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Wildlife Diary BLOG 2006

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A note about the architecture of this page.  The thumbnail pictures on the left can be clicked for a full size view. The thumbnails on the right will point to a streaming WMV video which will be selected to share videos captured in 2006. The video sizes are in the 3 to 50 MB range so best suited only for broadband internet connections. For best alignment please select medium text size under view if using IE browser. The first day's events will always  be at the top under "Yet Another Season" and each new day's entries will be beneath with the most recent being at the bottom of the scroll.

 June 5, 2006 ---So Far in 2006, two Successful Robin Clutches, and now a Song Sparrow nest underway with five eggs expected to hatch around June 14-16

Short cut to the most recent entry

Yet Another Season

March 6, 2006

A most unusual winter this year, with January unseasonably Warm and February colder than usual. But all things even themselves out, I guess, as the Crocus are up, right on time,  the Jonquils are blooming and the wildlife menagerie is transitioning from the winter habits to the  stirrings of Spring. The Goldfinches, which came to us early in the Autumn last year, are still with us and have ranged through the Winter in numbers from one to two dozen daily feeders. Their  colors are beginning to change from the subdued yellow to the more brilliant summer plumage.  See the pictures in full size by clicking on the thumbnails in the left panel. The Robin Mobs, having descended on the Holly berries cleaning them out, have broken up and the more familiar singular birds hip hopping on the lawns are now the norm. See the Robin Horde Video by clicking on the picture in the right panel.

A Red Shouldered Hawk hung out in and near our backyard, and the Tail-less Grey Squirrel first spotted early last year is still alive and well and never fails  to bring a chuckle to my heart as he scampers in the trees, on  a power line,  and across the grass, looking for all the world like a Cottontail Rabbit. Don't know if genetic or by accident the he became so, but with Spring about to induce all that Spring induces in the creatures, and if by chance happen to see a few young tail-less squirrels around will conclude was genetic.

 

March 14, 2006

After the rains of the last few days the sun was a welcome sight, even though the temperatures turned cool again. Had a very long look at a Yellow-bellied Sapsucker today as this young male has made a backyard Maple tree his new food bazaar. In the last two days he has spent hours pecking holes all over this tree, then going back time and again to get the sap. I fear the worst for this maple as they have been know to damage a tree. But what the hey, I cannot shoo this guy away by standing guard duty, and besides Nature will have it's way in the end anyway.  These are very striking birds and can easily be mistaken for other woodpeckers.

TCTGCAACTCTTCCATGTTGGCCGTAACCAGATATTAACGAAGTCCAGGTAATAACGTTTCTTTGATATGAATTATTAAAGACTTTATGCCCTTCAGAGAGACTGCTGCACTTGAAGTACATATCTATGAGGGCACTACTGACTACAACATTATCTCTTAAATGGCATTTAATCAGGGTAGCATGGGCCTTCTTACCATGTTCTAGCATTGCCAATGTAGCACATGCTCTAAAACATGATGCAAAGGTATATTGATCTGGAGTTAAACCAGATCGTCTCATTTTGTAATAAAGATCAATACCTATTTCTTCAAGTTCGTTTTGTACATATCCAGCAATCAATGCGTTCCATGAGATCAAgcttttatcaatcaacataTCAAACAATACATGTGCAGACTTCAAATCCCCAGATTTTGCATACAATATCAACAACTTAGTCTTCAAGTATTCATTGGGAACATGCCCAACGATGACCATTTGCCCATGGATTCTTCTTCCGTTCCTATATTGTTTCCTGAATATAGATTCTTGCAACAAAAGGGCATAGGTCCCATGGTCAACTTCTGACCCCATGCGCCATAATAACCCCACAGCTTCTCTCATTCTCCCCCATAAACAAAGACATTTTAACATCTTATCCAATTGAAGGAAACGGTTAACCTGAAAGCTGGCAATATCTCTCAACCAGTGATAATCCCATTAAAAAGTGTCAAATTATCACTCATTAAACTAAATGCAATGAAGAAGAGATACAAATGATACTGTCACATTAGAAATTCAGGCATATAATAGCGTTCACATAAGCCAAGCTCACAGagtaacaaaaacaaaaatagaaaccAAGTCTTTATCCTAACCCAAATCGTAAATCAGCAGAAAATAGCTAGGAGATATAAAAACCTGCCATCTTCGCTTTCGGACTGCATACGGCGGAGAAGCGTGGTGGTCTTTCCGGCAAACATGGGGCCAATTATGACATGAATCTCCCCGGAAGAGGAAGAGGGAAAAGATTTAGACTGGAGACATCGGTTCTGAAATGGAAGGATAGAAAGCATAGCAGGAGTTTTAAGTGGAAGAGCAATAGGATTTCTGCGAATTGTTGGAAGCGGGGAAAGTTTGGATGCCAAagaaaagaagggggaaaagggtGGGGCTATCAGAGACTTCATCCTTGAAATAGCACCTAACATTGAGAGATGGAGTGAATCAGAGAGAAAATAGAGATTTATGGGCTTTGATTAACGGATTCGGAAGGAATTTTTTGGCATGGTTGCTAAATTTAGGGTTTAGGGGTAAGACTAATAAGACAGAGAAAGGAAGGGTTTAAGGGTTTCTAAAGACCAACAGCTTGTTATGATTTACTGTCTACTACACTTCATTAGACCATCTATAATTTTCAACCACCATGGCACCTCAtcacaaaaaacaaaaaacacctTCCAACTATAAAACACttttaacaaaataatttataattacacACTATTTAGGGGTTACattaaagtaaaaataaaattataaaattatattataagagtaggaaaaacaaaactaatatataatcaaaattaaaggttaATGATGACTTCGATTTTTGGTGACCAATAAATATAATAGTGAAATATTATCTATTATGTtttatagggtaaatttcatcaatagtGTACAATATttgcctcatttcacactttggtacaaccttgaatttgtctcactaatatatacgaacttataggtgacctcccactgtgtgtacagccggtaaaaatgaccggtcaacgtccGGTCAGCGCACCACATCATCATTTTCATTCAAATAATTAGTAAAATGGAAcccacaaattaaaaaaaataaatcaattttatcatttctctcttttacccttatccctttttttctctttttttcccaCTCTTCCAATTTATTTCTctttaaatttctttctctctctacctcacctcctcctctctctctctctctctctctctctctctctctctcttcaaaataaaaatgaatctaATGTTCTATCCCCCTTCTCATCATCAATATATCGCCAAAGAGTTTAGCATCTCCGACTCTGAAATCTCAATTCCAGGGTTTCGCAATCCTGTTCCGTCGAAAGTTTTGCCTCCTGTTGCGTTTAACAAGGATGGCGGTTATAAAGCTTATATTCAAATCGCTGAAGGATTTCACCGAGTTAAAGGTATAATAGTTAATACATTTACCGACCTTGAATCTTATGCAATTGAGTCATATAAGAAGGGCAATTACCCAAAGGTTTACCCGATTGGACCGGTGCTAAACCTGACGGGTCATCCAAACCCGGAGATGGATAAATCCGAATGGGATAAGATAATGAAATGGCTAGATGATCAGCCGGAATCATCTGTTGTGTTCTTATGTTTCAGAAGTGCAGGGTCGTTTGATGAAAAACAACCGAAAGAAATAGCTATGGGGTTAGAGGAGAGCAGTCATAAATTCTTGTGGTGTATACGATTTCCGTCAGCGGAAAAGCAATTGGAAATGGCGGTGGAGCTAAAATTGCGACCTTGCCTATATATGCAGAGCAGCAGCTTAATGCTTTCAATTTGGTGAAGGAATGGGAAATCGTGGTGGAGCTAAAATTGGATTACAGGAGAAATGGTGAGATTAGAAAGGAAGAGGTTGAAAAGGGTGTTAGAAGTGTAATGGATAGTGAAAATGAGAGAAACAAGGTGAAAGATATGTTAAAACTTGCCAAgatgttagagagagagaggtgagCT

Today I put out two Hummingbird feeders. I know it is probably early but wanted to see just how early these little guys make the return from the Tropics.

 

 

 

Goldfinches Galore

 

Click on these pictures for the Video

Robin Hordes and Holly Berries

 

The Tail-less Grey Squirrel

 

Yellow-Bellied Sapsucker

Click on these pictures for the Video

 

 

Click on these thumbnails for the the full size picture.

 

March 27, 2006

Well it really was a bit early to put those Hummingbird feeders. We had several days of below freezing night time temperatures, and so the snow covered Feeders were taken in for a few days. Put them back up yesterday as the weather is a little better and still trying to log the earliest date the birds return here. I think it won't be very long.  I have not seen any nesting activity in the Hollies as of yet but I have seen Robins and Cardinals pairing up. . That Sapsucker continued to come to the sap running Maple tree daily and one day while standing in a single spot on the patio, was able to capture a variety of wildlife as evidenced in the video- One Day in March-

 

March 31, 2006

An important day as these days go. Well actually it was yesterday that the first Flying Squirrel of 2006 came to the feeder. As usual when I begin feeding them in the Spring, I also set up an X10 close by to verify they are here and soon after dusk, the tape revealed a lone Flyer eating the Sunflower Hearts set out for him.  But also as usual within 30 minutes the Flyer was replaced by a heart stealing Raccoon.  It isn't that I have great animosity for Raccoons, on the contrary, I think they are interesting animals to watch, it is just that my main interest is the Flying Squirrels and they never get to dine at the feeder table, for long without the harassing raccoons. Of course this is not new as the same backyard passion play has now played nightly in the Spring and Summer for the last thirteen years since we first discovered the Flyers in 1993. Please visit the Flying Squirrel Story for all the details. Flying Squirrels .

On the second night the Flyer was joined by a companion and the X10 recorded the two chomping away in Sunflower heart Heaven. Video is a little dim since the only light was from the Post Lamp.

With the first Flying Squirrel Sighting the cast of wildlife characters is almost complete with the exception of the return of the Hummingbirds. That will be soon as the temperatures are now bringing out Spring in all it's glory.

 

One Day in March